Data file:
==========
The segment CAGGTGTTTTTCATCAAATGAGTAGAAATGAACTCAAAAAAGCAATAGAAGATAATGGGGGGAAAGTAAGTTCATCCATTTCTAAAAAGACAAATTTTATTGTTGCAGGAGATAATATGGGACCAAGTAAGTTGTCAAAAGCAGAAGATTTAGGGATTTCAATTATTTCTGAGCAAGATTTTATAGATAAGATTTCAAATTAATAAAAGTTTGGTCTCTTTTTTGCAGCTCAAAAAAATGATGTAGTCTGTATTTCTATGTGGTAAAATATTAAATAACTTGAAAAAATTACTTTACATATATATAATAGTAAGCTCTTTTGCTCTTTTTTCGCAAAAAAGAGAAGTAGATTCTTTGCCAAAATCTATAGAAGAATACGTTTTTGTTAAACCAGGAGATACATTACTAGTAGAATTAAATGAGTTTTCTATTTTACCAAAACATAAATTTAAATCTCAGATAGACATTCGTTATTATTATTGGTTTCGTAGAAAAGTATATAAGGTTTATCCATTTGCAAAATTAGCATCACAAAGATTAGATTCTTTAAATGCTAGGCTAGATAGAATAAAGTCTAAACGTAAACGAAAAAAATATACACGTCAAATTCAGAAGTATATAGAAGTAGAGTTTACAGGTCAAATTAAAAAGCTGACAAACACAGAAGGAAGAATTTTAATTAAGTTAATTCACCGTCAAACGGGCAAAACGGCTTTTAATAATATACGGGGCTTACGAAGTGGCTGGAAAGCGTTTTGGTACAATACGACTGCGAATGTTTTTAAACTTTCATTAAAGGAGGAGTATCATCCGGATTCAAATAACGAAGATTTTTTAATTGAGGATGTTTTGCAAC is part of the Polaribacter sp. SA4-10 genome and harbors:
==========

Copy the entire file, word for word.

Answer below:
The segment CAGGTGTTTTTCATCAAATGAGTAGAAATGAACTCAAAAAAGCAATAGAAGATAATGGGGGGAAAGTAAGTTCATCCATTTCTAAAAAGACAAATTTTATTGTTGCAGGAGATAATATGGGACCAAGTAAGTTGTCAAAAGCAGAAGATTTAGGGATTTCAATTATTTCTGAGCAAGATTTTATAGATAAGATTTCAAATTAATAAAAGTTTGGTCTCTTTTTTGCAGCTCAAAAAAATGATGTAGTCTGTATTTCTATGTGGTAAAATATTAAATAACTTGAAAAAATTACTTTACATATATATAATAGTAAGCTCTTTTGCTCTTTTTTCGCAAAAAAGAGAAGTAGATTCTTTGCCAAAATCTATAGAAGAATACGTTTTTGTTAAACCAGGAGATACATTACTAGTAGAATTAAATGAGTTTTCTATTTTACCAAAACATAAATTTAAATCTCAGATAGACATTCGTTATTATTATTGGTTTCGTAGAAAAGTATATAAGGTTTATCCATTTGCAAAATTAGCATCACAAAGATTAGATTCTTTAAATGCTAGGCTAGATAGAATAAAGTCTAAACGTAAACGAAAAAAATATACACGTCAAATTCAGAAGTATATAGAAGTAGAGTTTACAGGTCAAATTAAAAAGCTGACAAACACAGAAGGAAGAATTTTAATTAAGTTAATTCACCGTCAAACGGGCAAAACGGCTTTTAATAATATACGGGGCTTACGAAGTGGCTGGAAAGCGTTTTGGTACAATACGACTGCGAATGTTTTTAAACTTTCATTAAAGGAGGAGTATCATCCGGATTCAAATAACGAAGATTTTTTAATTGAGGATGTTTTGCAAC is part of the Polaribacter sp. SA4-10 genome and harbors: